The ‘Vulnerable’ Swinhoe’s Rail Coturnicops exquisitus is believed to occur in only two regions in Russia’s Far East and China’s Heilongjiang province, separated by more than 1,000 km. Recent observations suggest that the Amur region, situated between the two known populations, might be inhabited by this secretive species as well. As the species is rather similar in appearance and field characteristics to its Nearctic sister taxon, the Yellow Rail C. noveboracensis, and almost all field records relate to flushed individuals in flight, we aimed to complement the field observations by genetic evidence. Samples were obtained from four individuals and one eggshell and their mitochondrial cytochrome b genes were amplified and sequenced. The genetic analyses unequivocally confirmed that swab samples and eggshell were attributable to Swinhoe’s Rail, thus constituting the first known breeding record of this species for 110 years. It is therefore likely that the individuals observed in the field also belonged to this species. It seems possible that Swinhoe’s Rail is more widely distributed in the Amur region and was overlooked in the past, possibly due to a misleading description of its calls in the literature.
We reviewed all patients who were supported with extracorporeal membrane oxygenation and/or ventricular assist device at our institution in order to describe diagnostic characteristics and assess mortality.
A retrospective cohort study was performed including all patients supported with extracorporeal membrane oxygenation and/or ventricular assist device from our first case (8 October, 1998) through 25 July, 2016. The primary outcome of interest was mortality, which was modelled by the Kaplan–Meier method.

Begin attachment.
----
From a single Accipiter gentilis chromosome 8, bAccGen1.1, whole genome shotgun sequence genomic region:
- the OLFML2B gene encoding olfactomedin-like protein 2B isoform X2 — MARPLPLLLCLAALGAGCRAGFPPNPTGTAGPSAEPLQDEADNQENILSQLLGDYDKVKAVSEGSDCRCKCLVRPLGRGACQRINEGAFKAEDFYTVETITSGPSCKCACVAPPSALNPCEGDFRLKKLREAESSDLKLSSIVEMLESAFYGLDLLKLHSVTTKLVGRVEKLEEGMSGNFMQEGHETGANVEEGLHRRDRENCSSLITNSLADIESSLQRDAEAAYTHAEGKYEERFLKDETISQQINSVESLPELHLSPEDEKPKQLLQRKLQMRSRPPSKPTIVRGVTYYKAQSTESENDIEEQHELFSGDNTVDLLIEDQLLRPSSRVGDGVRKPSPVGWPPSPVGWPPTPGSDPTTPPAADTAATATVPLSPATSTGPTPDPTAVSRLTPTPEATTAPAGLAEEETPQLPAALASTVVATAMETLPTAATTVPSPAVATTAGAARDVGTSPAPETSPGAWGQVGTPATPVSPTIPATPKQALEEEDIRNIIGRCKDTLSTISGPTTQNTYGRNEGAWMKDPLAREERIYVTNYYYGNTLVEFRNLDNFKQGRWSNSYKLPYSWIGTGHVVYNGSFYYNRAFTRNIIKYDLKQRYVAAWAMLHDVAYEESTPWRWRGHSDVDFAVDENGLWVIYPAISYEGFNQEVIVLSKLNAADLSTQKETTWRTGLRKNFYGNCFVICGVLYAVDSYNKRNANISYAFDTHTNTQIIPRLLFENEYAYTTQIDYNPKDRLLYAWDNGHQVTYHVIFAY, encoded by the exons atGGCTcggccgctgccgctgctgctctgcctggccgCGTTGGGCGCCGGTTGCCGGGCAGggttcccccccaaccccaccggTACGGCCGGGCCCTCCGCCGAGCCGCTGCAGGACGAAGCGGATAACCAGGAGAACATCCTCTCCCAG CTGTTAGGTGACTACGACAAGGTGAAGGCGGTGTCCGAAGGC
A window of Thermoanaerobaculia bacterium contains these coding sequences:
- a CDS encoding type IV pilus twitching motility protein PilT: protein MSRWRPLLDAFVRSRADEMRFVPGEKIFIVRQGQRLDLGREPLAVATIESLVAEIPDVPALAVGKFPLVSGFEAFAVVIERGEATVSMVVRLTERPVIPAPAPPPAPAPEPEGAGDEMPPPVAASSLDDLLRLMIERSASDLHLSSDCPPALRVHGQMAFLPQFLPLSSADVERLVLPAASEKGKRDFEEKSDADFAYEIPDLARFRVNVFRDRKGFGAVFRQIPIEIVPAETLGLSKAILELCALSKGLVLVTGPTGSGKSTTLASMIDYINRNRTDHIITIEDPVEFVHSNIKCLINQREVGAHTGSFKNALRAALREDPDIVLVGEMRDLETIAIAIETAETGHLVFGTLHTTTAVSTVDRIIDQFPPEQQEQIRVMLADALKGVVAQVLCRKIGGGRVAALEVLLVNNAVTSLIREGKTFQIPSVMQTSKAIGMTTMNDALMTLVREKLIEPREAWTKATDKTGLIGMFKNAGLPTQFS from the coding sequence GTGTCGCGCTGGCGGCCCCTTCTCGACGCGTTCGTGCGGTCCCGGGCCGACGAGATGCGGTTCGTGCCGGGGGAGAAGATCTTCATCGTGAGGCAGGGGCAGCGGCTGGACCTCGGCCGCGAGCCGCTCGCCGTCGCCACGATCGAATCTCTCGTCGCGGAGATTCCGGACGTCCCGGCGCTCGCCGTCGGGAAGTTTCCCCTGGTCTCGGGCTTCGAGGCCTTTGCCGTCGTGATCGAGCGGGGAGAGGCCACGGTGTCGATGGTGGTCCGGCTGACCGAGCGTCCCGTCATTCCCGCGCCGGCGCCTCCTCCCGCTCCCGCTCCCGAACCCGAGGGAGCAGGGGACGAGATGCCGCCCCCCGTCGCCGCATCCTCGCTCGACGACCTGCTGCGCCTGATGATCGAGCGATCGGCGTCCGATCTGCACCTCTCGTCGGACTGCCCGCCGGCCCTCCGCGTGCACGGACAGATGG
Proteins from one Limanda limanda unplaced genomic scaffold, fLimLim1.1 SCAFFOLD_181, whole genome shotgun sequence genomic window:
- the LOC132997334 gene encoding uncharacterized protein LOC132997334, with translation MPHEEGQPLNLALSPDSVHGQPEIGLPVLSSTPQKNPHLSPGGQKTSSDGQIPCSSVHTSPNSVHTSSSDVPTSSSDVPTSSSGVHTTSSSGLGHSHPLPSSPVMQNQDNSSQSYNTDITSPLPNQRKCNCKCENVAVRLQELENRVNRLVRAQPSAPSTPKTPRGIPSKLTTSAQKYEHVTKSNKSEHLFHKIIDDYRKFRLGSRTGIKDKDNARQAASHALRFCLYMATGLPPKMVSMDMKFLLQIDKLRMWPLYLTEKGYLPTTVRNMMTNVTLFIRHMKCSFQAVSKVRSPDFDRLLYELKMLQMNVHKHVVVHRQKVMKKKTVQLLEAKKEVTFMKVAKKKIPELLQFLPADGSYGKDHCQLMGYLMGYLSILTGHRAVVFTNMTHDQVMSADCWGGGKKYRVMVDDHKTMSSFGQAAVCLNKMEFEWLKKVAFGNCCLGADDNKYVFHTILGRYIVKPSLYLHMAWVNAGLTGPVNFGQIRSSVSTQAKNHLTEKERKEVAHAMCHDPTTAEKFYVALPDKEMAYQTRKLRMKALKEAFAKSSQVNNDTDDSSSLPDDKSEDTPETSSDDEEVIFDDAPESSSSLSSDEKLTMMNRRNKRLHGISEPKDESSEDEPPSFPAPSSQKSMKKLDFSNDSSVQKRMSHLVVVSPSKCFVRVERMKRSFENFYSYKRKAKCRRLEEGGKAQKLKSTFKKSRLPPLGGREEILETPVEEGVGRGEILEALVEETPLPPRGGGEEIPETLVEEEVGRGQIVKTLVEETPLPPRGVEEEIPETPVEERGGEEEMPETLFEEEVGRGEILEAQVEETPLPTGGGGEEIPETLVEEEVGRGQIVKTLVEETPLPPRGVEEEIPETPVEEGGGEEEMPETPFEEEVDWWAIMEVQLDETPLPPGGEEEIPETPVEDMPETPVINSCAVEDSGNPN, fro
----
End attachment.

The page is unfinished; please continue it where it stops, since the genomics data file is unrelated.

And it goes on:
A total of 223 patients underwent 241 extracorporeal membrane oxygenation runs. Median support time was 4.0 days, ranging from 0.04 to 55.8 days, with a mean of 6.4±7.0 days. Mean (±SD) age at initiation was 727.4 days (±146.9 days). Indications for extracorporeal membrane oxygenation were stratified by primary indication: cardiac extracorporeal membrane oxygenation (n=175; 72.6%) or respiratory extracorporeal membrane oxygenation (n=66; 27.4%). The most frequent diagnosis for cardiac extracorporeal membrane oxygenation patients was hypoplastic left heart syndrome or hypoplastic left heart syndrome-related malformation (n=55 patients with HLHS who underwent 64 extracorporeal membrane oxygenation runs). For respiratory extracorporeal membrane oxygenation, the most frequent diagnosis was congenital diaphragmatic hernia (n=22). A total of 24 patients underwent 26 ventricular assist device runs. Median support time was 7 days, ranging from 0 to 75 days, with a mean of 15.3±18.8 days. Mean age at initiation of ventricular assist device was 2530.8±660.2 days (6.93±1.81 years). Cardiomyopathy/myocarditis was the most frequent indication for ventricular assist device placement (n=14; 53.8%). Survival to discharge was 42.2% for extracorporeal membrane oxygenation patients and 54.2% for ventricular assist device patients. Kaplan–Meier 1-year survival was as follows: all patients, 41.0%; extracorporeal membrane oxygenation patients, 41.0%; and ventricular assist device patients, 43.2%. Kaplan–Meier 5-year survival was as follows: all patients, 39.7%; extracorporeal membrane oxygenation patients, 39.7%; and ventricular assist device patients, 43.2%.
This single-institutional 18-year review documents the differential probability of survival for various sub-groups of patients who require support with extracorporeal membrane oxygenation or ventricular assist device. The indication for mechanical circulatory support, underlying diagnosis, age, and setting in which cannulation occurs may affect survival after extracorporeal membrane oxygenation and ventricular assist device. The Kaplan–Meier analyses in this study demonstrate that patients who survive to hospital discharge have an excellent chance of longer-term survival.
Our current global food system – from food production to consumption, including manufacture, packaging, transport, retail and associated businesses – is responsible for extensive negative social and environmental impacts which threaten the long-term well-being of society. This has led to increasing calls from science–policy organizations for major reform and transformation of the global food system. However, our knowledge regarding food system transformations is fragmented and this is hindering the development of co-ordinated solutions. Here, we collate recent research across several academic disciplines and sectors in order to better understand the mechanisms that ‘lock-in’ food systems in unsustainable states.